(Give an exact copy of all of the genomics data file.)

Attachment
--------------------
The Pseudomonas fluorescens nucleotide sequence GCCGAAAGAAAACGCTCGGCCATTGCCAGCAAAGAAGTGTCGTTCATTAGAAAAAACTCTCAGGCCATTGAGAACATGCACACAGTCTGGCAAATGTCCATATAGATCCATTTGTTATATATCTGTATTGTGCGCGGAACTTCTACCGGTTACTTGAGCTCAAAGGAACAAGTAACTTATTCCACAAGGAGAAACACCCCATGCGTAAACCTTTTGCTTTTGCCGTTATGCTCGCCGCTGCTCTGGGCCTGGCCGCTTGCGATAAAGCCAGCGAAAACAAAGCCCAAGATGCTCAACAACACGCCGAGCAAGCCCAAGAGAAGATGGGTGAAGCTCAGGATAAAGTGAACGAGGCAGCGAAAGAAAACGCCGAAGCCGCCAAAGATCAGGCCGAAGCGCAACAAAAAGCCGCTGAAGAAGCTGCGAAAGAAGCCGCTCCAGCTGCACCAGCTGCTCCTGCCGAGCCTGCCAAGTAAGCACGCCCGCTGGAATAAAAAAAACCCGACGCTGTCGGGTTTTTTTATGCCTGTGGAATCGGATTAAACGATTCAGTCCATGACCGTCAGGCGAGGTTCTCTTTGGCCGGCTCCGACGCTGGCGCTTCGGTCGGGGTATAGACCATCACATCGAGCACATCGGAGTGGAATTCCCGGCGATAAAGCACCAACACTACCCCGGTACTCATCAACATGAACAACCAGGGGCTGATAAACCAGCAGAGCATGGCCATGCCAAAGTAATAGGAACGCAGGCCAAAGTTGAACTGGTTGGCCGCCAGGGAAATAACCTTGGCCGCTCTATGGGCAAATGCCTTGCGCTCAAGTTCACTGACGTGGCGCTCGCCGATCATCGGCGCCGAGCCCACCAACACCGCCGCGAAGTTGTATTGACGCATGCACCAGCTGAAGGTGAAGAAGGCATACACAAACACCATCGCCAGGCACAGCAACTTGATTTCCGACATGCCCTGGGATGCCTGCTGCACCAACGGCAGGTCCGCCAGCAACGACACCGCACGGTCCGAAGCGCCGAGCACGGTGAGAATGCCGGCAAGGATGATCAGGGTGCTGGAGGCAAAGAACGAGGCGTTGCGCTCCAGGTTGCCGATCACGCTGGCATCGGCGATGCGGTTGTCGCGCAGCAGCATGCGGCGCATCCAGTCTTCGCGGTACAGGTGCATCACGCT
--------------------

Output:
The Pseudomonas fluorescens nucleotide sequence GCCGAAAGAAAACGCTCGGCCATTGCCAGCAAAGAAGTGTCGTTCATTAGAAAAAACTCTCAGGCCATTGAGAACATGCACACAGTCTGGCAAATGTCCATATAGATCCATTTGTTATATATCTGTATTGTGCGCGGAACTTCTACCGGTTACTTGAGCTCAAAGGAACAAGTAACTTATTCCACAAGGAGAAACACCCCATGCGTAAACCTTTTGCTTTTGCCGTTATGCTCGCCGCTGCTCTGGGCCTGGCCGCTTGCGATAAAGCCAGCGAAAACAAAGCCCAAGATGCTCAACAACACGCCGAGCAAGCCCAAGAGAAGATGGGTGAAGCTCAGGATAAAGTGAACGAGGCAGCGAAAGAAAACGCCGAAGCCGCCAAAGATCAGGCCGAAGCGCAACAAAAAGCCGCTGAAGAAGCTGCGAAAGAAGCCGCTCCAGCTGCACCAGCTGCTCCTGCCGAGCCTGCCAAGTAAGCACGCCCGCTGGAATAAAAAAAACCCGACGCTGTCGGGTTTTTTTATGCCTGTGGAATCGGATTAAACGATTCAGTCCATGACCGTCAGGCGAGGTTCTCTTTGGCCGGCTCCGACGCTGGCGCTTCGGTCGGGGTATAGACCATCACATCGAGCACATCGGAGTGGAATTCCCGGCGATAAAGCACCAACACTACCCCGGTACTCATCAACATGAACAACCAGGGGCTGATAAACCAGCAGAGCATGGCCATGCCAAAGTAATAGGAACGCAGGCCAAAGTTGAACTGGTTGGCCGCCAGGGAAATAACCTTGGCCGCTCTATGGGCAAATGCCTTGCGCTCAAGTTCACTGACGTGGCGCTCGCCGATCATCGGCGCCGAGCCCACCAACACCGCCGCGAAGTTGTATTGACGCATGCACCAGCTGAAGGTGAAGAAGGCATACACAAACACCATCGCCAGGCACAGCAACTTGATTTCCGACATGCCCTGGGATGCCTGCTGCACCAACGGCAGGTCCGCCAGCAACGACACCGCACGGTCCGAAGCGCCGAGCACGGTGAGAATGCCGGCAAGGATGATCAGGGTGCTGGAGGCAAAGAACGAGGCGTTGCGCTCCAGGTTGCCGATCACGCTGGCATCGGCGATGCGGTTGTCGCGCAGCAGCATGCGGCGCATCCAGTCTTCGCGGTACAGGTGCATCACGCT